The strange, even bizarre, race for the White House

In circumstances like these, what are voters who want to do the right thing supposed to do? For what it’s worth, here are two possibilities.

If this presidential campaign isn’t the strangest race for the White House ever, it will do until a stranger one comes along—and I’m in no hurry for that.  With good reason, many Americans are asking what went wrong with the system that it should have come to this. The question needs an answer—and effective remedies too—before the election of 2020 rolls around.

Meanwhile we must make it through the election of 2016 with the campaign as it is, which is to say strange to the point of bizarre. Its strangeness resides in at least two related things: first, the candidates; then, the manner in which the campaign is unfolding.

Of course both candidates have their committed defenders, and no doubt I will hear from some of these for what I’m saying now. But both of the candidates are—as Archbishop Charles Chaput of Philadelphia put it in a classic understatement—notably  “problematic,” though obviously in different ways. Problematic, moreover, to a degree that suggests neither of them is qualified to hold the office of president.

It hardly needs saying that this raises a serious problem for conscientious voters. The problem is seemingly—but only seemingly—solved by limiting the criteria for choice to one or two issues. But doing that, even when the issues are important ones, is arguably to indulge in a form of reductionism that robs the question of its genuine complexity, which includes the predictable but largely ignored foreign and domestic crises the next president almost certainly will face.

In circumstances like these, what are voters who want to do the right thing supposed to do? For what it’s worth, here are two possibilities.

One defensible line of reasoning is along these lines: since both options for choice are bad, the correct thing to do is to choose neither. In this case, don’t vote for anyone for president.

A second defensible approach is to do one’s best to decide which candidate would do less harm than the other, then vote for that one. Yes, there’s no way of knowing for sure who would do less harm. But life is often like that. The best you can do is seek out reliable information (avoid cable news pundits and ideological blogs), practice  thoughtful, prayerful deliberation, and on that basis make your choice.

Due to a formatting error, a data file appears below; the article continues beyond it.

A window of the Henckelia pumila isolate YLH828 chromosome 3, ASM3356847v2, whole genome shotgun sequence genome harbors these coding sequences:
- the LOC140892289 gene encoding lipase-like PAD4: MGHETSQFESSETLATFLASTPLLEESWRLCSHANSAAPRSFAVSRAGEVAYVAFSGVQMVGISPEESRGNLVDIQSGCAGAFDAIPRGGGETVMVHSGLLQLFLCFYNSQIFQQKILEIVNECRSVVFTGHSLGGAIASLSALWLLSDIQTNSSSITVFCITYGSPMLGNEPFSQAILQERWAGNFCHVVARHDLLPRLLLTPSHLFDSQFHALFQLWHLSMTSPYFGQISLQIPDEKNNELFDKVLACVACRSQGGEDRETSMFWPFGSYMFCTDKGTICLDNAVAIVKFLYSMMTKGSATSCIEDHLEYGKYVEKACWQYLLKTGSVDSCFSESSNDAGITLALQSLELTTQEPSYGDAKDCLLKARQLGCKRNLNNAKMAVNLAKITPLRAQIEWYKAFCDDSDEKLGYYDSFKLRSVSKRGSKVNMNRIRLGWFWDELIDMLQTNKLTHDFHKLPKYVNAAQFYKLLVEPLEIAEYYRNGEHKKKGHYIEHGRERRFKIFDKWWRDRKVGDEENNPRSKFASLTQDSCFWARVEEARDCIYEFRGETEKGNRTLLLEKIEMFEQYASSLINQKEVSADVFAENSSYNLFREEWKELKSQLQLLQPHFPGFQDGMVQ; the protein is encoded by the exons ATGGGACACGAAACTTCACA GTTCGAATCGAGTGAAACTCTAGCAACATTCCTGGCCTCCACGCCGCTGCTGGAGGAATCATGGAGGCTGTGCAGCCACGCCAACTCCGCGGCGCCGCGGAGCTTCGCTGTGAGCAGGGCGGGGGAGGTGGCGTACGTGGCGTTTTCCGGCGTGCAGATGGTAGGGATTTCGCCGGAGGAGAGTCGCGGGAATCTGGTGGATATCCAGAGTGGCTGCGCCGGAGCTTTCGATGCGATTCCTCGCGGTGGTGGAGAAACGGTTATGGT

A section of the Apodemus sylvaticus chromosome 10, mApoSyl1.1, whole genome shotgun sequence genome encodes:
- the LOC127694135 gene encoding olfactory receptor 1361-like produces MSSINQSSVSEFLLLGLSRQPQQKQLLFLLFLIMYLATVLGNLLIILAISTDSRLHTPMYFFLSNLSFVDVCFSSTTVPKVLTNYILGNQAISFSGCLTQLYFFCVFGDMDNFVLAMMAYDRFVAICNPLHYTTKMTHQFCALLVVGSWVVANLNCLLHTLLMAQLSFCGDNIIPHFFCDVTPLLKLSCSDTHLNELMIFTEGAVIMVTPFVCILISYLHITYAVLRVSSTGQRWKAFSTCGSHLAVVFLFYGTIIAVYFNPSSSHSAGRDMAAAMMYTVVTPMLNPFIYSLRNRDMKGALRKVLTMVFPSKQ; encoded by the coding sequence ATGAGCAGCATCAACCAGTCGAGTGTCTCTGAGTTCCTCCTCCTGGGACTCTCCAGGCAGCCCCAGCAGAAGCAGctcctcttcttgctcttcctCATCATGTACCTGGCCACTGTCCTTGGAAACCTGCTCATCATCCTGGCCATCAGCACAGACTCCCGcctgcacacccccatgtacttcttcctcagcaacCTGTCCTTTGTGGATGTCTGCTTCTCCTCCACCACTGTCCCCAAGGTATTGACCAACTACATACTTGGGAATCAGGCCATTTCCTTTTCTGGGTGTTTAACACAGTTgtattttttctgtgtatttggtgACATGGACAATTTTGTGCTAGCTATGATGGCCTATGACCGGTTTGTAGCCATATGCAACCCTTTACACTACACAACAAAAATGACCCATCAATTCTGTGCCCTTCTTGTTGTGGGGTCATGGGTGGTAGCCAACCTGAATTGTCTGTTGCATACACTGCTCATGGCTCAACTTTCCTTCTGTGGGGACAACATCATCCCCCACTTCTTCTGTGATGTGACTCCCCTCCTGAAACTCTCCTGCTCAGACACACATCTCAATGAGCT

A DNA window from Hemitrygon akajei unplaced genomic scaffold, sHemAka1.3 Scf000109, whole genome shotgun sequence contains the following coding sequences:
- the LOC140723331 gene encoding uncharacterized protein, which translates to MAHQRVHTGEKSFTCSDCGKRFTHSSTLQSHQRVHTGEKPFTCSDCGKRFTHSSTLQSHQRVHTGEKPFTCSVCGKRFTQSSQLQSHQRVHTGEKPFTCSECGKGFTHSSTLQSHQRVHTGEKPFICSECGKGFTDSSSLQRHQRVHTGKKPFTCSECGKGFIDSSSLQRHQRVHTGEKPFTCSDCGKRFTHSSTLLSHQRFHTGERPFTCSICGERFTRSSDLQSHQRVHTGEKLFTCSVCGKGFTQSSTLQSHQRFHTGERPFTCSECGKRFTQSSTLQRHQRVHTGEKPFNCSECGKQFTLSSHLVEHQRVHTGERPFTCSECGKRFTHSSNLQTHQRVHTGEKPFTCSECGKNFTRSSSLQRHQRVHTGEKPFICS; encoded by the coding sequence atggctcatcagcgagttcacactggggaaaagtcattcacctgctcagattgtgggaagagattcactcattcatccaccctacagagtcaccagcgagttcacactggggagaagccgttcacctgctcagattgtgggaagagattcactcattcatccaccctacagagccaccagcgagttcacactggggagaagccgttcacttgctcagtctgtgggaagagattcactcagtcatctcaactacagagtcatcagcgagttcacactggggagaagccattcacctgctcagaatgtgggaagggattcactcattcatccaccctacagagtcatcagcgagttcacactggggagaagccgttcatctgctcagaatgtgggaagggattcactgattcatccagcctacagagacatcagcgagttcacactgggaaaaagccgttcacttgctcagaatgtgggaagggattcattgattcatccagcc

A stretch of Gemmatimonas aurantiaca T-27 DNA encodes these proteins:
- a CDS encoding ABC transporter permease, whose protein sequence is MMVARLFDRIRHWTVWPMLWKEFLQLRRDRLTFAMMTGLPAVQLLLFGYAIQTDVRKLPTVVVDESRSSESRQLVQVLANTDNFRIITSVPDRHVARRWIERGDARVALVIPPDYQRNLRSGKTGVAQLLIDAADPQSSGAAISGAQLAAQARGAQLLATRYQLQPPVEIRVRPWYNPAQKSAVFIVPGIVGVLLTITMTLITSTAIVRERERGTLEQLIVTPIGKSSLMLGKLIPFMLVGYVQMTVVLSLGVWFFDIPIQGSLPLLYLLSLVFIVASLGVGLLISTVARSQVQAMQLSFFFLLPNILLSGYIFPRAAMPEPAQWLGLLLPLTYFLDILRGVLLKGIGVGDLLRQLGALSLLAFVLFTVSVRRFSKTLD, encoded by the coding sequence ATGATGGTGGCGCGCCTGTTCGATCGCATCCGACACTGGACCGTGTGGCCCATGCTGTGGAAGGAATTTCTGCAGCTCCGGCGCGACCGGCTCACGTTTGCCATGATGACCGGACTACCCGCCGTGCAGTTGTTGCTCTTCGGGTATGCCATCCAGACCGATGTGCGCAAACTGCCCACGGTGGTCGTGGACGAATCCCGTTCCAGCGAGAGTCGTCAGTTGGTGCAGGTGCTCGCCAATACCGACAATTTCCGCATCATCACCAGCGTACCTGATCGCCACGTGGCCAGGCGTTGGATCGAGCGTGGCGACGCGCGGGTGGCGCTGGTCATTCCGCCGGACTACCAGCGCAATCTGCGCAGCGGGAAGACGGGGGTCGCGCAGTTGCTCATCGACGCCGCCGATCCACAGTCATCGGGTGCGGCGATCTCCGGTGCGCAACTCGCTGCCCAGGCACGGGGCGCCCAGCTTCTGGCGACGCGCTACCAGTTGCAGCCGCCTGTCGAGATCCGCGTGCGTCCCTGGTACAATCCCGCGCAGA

With the first of three potentially crucial presidential debates fast approaching on September 26, the campaign also is strange for the way it’s so far taken shape. 

The discussion of issues has not been totally abandoned. But up to the time this is written it’s been largely swept aside in the media, its place usurped by seemingly insatiable fascination with the candidates’ personal weaknesses and with the name-calling that feeds the sour enjoyment of unpleasantness called “schadenfreude.”

The media piously deplore all this while day after day reinforcing it. No one ever accused an American political campaign of being too genteel, but this one is remarkable for a nastiness that appears to reflect the sneering, snarling atmospherics of the brave new world of social media in which it’s taking place. 

Next January, regardless, we’ll have a new president. Whoever it is, he or she will come to the Oval Office mistrusted and disliked by a very large number of Americans. Yes, to some extent we’ve been here before—after all, the election of Abraham Lincoln was the cue for a war. But no one remotely resembling Lincoln is running this year. If that doesn’t worry you, maybe it should.


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About Russell Shaw 210 Articles
Russell Shaw was secretary for public affairs of the National Conference of Catholic Bishops/United States Catholic Conference from 1969 to 1987. He is the author of 20 books, including Nothing to Hide, American Church: The Remarkable Rise, Meteoric Fall, and Uncertain Future of Catholicism in America, and, most recently, Eight Popes and the Crisis of Modernity.